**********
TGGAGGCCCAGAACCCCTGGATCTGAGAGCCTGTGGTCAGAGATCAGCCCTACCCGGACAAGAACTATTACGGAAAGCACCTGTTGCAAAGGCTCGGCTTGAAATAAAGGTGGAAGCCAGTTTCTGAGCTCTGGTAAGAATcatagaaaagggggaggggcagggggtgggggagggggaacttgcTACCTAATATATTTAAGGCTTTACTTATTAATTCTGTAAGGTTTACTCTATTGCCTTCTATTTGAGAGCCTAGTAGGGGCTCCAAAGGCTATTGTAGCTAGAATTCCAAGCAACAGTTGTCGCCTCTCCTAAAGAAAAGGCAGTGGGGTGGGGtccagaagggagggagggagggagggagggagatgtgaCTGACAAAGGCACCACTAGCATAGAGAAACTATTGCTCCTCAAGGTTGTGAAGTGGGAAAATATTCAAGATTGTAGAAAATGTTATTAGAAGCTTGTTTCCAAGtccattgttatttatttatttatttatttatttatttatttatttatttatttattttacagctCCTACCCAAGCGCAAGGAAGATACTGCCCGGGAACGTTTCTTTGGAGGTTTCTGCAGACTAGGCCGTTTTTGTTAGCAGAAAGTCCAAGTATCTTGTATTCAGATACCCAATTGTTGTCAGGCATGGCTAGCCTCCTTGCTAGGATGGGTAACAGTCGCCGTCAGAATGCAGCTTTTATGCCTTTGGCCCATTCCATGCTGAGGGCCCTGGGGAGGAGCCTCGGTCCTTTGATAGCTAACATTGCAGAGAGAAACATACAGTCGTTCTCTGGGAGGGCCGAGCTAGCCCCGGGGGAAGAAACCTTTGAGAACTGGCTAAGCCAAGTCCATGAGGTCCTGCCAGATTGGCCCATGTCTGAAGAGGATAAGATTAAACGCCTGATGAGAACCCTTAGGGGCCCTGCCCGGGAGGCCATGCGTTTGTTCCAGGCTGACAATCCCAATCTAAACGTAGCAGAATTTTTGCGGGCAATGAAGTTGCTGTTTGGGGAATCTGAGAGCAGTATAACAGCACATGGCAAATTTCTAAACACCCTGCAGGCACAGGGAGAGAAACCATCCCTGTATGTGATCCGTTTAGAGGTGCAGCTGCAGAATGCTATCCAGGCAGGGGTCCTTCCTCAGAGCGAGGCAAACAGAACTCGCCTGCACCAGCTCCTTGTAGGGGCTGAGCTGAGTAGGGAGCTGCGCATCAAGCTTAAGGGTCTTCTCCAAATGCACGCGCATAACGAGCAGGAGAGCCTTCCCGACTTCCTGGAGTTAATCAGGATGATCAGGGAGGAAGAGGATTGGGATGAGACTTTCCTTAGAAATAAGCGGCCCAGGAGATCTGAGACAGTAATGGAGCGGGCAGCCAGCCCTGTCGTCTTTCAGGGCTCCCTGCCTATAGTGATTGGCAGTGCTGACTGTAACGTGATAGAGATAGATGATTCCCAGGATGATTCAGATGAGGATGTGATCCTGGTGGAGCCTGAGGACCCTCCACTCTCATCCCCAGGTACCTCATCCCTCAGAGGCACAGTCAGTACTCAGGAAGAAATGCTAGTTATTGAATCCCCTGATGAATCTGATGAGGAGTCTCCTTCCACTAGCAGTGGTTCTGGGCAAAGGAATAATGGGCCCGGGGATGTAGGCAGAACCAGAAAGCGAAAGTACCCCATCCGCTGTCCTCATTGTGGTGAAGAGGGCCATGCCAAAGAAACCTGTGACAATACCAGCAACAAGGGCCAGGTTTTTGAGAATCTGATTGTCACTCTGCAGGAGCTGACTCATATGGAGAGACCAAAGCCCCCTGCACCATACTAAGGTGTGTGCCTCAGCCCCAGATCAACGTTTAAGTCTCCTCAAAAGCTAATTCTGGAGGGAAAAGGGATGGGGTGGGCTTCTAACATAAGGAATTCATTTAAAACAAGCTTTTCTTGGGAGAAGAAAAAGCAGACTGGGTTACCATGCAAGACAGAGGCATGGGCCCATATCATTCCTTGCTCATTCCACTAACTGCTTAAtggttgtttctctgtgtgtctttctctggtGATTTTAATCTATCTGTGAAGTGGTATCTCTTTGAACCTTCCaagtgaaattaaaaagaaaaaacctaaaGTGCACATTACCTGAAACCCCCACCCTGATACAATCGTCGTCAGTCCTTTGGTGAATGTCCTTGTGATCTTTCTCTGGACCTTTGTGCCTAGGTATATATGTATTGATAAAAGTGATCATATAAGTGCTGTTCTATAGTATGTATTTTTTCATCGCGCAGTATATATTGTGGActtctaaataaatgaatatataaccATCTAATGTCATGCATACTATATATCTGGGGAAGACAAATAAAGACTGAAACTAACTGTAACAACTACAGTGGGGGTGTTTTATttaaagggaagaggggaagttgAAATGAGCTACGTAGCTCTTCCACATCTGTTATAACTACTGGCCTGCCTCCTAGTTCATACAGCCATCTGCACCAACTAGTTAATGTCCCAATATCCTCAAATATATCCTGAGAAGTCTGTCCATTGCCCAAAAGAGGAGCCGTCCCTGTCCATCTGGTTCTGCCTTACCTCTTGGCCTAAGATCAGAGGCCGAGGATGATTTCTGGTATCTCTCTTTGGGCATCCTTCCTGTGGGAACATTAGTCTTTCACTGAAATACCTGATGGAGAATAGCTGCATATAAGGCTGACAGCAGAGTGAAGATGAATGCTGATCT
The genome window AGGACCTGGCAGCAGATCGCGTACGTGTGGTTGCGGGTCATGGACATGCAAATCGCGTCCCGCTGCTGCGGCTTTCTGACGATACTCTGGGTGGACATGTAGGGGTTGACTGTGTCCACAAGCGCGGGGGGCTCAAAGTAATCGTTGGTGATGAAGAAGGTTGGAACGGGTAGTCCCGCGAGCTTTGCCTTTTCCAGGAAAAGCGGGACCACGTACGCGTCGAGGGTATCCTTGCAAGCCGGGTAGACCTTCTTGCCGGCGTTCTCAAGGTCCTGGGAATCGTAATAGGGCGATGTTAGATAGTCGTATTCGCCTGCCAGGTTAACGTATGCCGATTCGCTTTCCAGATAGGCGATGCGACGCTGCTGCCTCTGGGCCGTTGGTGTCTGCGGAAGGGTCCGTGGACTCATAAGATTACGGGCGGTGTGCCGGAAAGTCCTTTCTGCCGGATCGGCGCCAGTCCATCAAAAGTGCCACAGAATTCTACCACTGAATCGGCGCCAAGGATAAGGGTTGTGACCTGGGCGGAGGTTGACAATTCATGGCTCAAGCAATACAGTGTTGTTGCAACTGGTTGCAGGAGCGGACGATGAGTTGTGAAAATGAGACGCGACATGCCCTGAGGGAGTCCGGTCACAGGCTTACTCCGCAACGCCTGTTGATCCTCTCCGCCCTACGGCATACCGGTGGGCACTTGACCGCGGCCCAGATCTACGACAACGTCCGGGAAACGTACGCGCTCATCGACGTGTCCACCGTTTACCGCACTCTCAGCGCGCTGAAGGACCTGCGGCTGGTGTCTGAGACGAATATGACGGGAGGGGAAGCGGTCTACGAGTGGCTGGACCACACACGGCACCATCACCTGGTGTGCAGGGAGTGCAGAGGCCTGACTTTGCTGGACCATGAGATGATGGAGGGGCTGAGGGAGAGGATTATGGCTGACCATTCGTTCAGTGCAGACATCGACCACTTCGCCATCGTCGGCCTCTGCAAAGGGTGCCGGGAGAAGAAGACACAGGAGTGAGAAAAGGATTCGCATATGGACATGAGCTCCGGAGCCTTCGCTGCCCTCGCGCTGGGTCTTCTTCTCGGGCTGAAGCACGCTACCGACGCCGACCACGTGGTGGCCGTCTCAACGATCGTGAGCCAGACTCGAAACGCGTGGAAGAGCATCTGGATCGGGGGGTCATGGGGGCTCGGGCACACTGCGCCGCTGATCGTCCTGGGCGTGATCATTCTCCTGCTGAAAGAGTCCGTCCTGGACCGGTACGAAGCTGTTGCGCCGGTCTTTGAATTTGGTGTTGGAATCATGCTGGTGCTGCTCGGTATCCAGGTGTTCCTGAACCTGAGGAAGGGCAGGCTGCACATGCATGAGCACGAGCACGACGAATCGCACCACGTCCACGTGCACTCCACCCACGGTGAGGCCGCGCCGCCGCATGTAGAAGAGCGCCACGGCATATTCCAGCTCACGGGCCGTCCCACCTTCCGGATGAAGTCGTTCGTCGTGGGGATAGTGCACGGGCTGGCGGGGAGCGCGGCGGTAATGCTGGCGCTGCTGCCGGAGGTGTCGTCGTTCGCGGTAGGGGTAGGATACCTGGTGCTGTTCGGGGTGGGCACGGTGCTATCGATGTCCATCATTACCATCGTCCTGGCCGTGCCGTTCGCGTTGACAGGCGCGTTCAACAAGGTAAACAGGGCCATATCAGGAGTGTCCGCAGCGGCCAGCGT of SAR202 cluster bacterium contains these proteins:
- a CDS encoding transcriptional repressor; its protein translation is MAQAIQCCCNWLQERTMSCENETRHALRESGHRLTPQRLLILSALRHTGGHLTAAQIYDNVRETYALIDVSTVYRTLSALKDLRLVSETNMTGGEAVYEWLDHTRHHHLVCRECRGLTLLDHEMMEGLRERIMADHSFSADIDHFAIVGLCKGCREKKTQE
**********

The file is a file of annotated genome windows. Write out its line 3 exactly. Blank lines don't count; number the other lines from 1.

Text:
- a CDS encoding transcriptional repressor; its protein translation is MAQAIQCCCNWLQERTMSCENETRHALRESGHRLTPQRLLILSALRHTGGHLTAAQIYDNVRETYALIDVSTVYRTLSALKDLRLVSETNMTGGEAVYEWLDHTRHHHLVCRECRGLTLLDHEMMEGLRERIMADHSFSADIDHFAIVGLCKGCREKKTQE